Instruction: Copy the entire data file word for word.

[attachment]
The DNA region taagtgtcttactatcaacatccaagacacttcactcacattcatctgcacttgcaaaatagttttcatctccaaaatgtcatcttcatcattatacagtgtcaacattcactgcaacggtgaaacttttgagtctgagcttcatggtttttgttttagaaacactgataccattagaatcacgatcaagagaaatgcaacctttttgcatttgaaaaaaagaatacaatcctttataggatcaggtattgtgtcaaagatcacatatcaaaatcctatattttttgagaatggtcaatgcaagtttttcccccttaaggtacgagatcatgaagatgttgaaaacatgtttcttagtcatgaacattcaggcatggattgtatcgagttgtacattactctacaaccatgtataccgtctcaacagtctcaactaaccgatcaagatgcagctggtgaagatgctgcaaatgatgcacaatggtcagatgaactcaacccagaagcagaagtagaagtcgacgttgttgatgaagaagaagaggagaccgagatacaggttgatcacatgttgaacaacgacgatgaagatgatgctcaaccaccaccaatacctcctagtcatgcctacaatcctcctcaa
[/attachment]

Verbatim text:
The DNA region taagtgtcttactatcaacatccaagacacttcactcacattcatctgcacttgcaaaatagttttcatctccaaaatgtcatcttcatcattatacagtgtcaacattcactgcaacggtgaaacttttgagtctgagcttcatggtttttgttttagaaacactgataccattagaatcacgatcaagagaaatgcaacctttttgcatttgaaaaaaagaatacaatcctttataggatcaggtattgtgtcaaagatcacatatcaaaatcctatattttttgagaatggtcaatgcaagtttttcccccttaaggtacgagatcatgaagatgttgaaaacatgtttcttagtcatgaacattcaggcatggattgtatcgagttgtacattactctacaaccatgtataccgtctcaacagtctcaactaaccgatcaagatgcagctggtgaagatgctgcaaatgatgcacaatggtcagatgaactcaacccagaagcagaagtagaagtcgacgttgttgatgaagaagaagaggagaccgagatacaggttgatcacatgttgaacaacgacgatgaagatgatgctcaaccaccaccaatacctcctagtcatgcctacaatcctcctcaa